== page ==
The Shenandoah County School Board voted unanimously Wednesday to push the first day of instruction from Aug. 17 to Aug. 31.
At the start of the meeting, public comments were heard from 12 different people, most of whom were teachers asking the School Board to not only push the start date back but to also open schools all-virtually.
The only item on the agenda for Wednesday's meeting was whether the start date should change. After the plea from teachers, a discussion ensued of whether the division should open schools with the hybrid plan - a mix of in-person and virtual learning - that was approved in July or start the year all-virtually. The meeting lasted for over three hours and no decision was made to change from the hybrid plan.
Shenandoah County Public Schools Superintendent Mark Johnston said there are two options that they have – the hybrid model they approved or all-virtual. He said that he would like to talk to each of the School Board members individually and make a decision based on their input.
"When you accepted the plan to reopen, we had virtual components and we had hybrid components," Johnston said. "We knew that it was accepted that there would be times potentially when everything would be virtual. So it would be my view that we could make that call whenever we're ready to make that call. The question is when? I'm not going to make it without the majority support. I think it can be done through a consensus. I'm not sure where everyone stands on it. I'm not going to make that decision without the majority of support."
One idea that was brought up during the meeting was to start all-virtual and then re-evaluate in six weeks with the possibility of switching to the hybrid model three weeks later.
The meeting started with comments from the public both virtually and at the School board office.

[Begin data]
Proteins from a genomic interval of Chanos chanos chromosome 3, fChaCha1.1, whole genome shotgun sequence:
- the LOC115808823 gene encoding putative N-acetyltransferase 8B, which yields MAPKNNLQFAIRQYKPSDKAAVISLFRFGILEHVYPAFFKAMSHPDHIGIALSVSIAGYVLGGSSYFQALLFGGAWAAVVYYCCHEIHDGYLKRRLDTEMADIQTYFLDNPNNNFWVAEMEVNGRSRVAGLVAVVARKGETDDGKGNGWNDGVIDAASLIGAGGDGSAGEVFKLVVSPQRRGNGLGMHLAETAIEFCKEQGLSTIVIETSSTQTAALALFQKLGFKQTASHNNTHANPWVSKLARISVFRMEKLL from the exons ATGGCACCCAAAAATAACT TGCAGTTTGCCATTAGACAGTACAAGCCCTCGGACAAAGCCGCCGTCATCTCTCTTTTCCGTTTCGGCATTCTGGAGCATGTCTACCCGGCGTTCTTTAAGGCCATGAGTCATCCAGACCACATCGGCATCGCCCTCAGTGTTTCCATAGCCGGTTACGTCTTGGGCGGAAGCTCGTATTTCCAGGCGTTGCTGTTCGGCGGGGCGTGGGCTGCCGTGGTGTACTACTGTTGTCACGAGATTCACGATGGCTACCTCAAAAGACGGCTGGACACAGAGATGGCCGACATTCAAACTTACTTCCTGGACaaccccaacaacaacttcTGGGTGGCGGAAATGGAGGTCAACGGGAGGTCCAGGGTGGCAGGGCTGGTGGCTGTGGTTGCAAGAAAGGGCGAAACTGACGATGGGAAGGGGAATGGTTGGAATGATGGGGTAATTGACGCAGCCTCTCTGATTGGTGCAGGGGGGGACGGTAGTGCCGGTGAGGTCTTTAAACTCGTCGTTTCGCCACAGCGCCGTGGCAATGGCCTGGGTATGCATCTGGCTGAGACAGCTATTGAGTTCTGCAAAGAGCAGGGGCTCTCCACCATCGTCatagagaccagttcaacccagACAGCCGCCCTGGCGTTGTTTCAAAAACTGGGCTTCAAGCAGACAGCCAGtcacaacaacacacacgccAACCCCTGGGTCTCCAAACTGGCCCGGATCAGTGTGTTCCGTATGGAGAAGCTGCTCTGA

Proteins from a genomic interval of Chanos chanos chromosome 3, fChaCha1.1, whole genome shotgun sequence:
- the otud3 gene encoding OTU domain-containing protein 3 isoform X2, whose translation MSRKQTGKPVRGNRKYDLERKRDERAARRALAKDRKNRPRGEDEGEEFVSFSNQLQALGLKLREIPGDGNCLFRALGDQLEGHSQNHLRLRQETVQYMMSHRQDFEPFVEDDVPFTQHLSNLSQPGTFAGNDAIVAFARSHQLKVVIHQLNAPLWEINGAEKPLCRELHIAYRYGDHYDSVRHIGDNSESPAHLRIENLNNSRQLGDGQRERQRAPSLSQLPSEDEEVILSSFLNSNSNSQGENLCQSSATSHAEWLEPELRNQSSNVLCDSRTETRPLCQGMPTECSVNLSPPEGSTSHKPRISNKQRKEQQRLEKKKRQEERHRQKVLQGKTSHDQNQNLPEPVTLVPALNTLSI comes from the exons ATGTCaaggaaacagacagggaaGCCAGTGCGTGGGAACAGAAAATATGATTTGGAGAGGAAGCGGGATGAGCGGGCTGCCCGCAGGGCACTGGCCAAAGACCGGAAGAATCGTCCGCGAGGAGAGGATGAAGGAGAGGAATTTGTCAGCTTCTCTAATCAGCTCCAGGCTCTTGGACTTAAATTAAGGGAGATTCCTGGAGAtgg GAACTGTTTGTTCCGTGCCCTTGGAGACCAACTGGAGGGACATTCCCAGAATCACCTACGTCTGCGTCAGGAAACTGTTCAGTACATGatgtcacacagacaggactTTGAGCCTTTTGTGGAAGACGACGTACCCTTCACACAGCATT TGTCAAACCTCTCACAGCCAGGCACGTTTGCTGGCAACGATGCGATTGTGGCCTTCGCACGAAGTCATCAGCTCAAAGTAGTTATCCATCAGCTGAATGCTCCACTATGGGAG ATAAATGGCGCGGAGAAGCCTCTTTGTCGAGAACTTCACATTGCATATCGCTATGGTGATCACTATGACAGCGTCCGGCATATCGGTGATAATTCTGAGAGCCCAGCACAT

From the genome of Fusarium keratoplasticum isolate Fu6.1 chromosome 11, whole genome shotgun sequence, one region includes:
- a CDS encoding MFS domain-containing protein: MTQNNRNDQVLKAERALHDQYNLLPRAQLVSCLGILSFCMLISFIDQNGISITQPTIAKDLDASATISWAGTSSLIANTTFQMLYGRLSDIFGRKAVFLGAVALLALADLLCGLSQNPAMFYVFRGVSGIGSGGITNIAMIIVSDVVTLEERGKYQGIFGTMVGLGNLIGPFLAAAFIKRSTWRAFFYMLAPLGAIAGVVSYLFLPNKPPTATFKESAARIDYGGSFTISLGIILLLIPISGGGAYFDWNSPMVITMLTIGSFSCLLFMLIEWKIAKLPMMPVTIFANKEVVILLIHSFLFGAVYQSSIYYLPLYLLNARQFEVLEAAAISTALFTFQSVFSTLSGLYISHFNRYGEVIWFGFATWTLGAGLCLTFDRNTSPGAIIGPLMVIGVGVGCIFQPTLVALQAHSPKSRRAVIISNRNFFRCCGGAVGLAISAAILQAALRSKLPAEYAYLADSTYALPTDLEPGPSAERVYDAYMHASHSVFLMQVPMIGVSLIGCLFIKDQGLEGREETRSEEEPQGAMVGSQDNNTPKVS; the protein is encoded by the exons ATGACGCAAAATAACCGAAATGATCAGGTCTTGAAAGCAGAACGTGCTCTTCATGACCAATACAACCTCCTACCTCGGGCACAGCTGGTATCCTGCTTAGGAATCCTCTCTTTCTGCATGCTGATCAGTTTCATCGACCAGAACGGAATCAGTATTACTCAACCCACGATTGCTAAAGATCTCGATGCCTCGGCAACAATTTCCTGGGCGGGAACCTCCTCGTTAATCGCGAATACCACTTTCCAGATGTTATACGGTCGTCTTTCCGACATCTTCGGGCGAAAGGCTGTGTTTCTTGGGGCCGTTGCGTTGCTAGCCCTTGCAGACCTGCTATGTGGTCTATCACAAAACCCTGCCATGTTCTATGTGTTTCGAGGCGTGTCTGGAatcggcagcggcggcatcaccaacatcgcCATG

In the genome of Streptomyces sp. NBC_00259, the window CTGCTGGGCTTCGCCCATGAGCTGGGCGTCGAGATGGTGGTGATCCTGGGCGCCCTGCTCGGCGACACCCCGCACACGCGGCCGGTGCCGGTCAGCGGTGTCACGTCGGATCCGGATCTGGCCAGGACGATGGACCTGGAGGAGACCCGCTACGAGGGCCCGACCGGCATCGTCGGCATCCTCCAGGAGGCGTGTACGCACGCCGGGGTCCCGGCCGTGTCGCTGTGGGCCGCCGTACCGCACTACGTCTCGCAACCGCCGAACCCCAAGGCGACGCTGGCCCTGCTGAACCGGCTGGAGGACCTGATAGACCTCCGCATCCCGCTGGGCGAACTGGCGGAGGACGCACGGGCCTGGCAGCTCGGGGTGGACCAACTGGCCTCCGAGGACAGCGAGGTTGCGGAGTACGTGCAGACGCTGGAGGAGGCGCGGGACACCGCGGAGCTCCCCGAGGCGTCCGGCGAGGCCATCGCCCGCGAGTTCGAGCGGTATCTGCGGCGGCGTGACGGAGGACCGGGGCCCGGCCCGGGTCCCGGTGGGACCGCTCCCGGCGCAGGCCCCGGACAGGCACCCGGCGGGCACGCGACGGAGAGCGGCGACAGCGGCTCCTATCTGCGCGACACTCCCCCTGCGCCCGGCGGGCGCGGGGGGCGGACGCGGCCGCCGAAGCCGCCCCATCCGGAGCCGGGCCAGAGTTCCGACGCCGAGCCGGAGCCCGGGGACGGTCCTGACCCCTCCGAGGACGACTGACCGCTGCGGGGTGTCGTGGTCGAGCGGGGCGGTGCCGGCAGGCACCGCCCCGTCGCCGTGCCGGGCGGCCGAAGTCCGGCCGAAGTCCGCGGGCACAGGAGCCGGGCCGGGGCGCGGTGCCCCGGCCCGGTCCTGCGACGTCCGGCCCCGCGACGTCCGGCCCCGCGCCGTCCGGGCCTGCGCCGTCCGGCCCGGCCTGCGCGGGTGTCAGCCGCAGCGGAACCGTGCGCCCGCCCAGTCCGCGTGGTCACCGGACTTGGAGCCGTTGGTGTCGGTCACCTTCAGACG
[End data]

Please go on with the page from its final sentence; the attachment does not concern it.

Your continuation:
Nick Rhoads, a teacher at Strasburg High School and vice president of the Shenandoah County Education Association, said he didn't feel comfortable returning to in-person classes.
"Although I'm young and healthy, I do not feel comfortable in school in-person at this time," Rhoads said. "I am concerned about carrying the virus to others around me, especially those with a health condition. I question how effectively we can keep distance between all of our students and even our faculty. In a virtual setting, we do not have to worry about those issues. Therefore virtual learning until it is safe to return in person is the rational decision to make for this upcoming school year."
Not everyone who spoke was for all-virtual learning. Beverly Gooding said she has two students in schools and feels it's important that they get back in the classroom.
"My viewpoint is that solely of parents with students in the high school," Gooding said. "As I listened to these other speakers the word I keep hearing is fear, and fear of the virus seems to be ruling everyone's thoughts. But I have heard very little if anything on how this closure is hurting our students. Every student I've talked to, every student I see, and I've had several in my home, is dealing with depression and anxiety that's stemmed out of the lack of normalcy in their lives.
"...We've got kids that are suffering and they need their teachers face-to-face. If for no other reason than to know that life is going to be OK. Their mental health has to be a consideration of the board."
After hearing from the community, Johnston and Gabby Ryman, the assistant superintendent of teaching, learning and innovation, each gave a presentation to the School Board.
Johnston went over all the considerations for going hybrid and going virtual and told the board what factors he has looked at in trying to make a decision. He had charts with data from the Virginia Department of Health and the Lord Fairfax Health District.